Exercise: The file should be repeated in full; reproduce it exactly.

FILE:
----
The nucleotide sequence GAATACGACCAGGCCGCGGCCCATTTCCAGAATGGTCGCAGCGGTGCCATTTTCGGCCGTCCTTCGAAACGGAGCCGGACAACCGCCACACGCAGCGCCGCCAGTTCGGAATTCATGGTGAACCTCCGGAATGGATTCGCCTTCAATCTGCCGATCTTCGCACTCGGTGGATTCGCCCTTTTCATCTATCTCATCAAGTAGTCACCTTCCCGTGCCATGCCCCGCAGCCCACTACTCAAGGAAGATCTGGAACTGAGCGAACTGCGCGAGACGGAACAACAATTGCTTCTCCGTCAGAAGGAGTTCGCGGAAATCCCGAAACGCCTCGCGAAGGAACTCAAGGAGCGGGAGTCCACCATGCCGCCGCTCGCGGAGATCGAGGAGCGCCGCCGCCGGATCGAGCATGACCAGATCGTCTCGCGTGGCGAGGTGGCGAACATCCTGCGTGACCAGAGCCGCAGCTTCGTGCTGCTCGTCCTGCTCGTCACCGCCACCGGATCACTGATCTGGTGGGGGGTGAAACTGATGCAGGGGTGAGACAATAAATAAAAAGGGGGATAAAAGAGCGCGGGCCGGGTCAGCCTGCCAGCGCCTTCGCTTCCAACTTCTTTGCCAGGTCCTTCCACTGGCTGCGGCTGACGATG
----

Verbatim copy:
The nucleotide sequence GAATACGACCAGGCCGCGGCCCATTTCCAGAATGGTCGCAGCGGTGCCATTTTCGGCCGTCCTTCGAAACGGAGCCGGACAACCGCCACACGCAGCGCCGCCAGTTCGGAATTCATGGTGAACCTCCGGAATGGATTCGCCTTCAATCTGCCGATCTTCGCACTCGGTGGATTCGCCCTTTTCATCTATCTCATCAAGTAGTCACCTTCCCGTGCCATGCCCCGCAGCCCACTACTCAAGGAAGATCTGGAACTGAGCGAACTGCGCGAGACGGAACAACAATTGCTTCTCCGTCAGAAGGAGTTCGCGGAAATCCCGAAACGCCTCGCGAAGGAACTCAAGGAGCGGGAGTCCACCATGCCGCCGCTCGCGGAGATCGAGGAGCGCCGCCGCCGGATCGAGCATGACCAGATCGTCTCGCGTGGCGAGGTGGCGAACATCCTGCGTGACCAGAGCCGCAGCTTCGTGCTGCTCGTCCTGCTCGTCACCGCCACCGGATCACTGATCTGGTGGGGGGTGAAACTGATGCAGGGGTGAGACAATAAATAAAAAGGGGGATAAAAGAGCGCGGGCCGGGTCAGCCTGCCAGCGCCTTCGCTTCCAACTTCTTTGCCAGGTCCTTCCACTGGCTGCGGCTGACGATG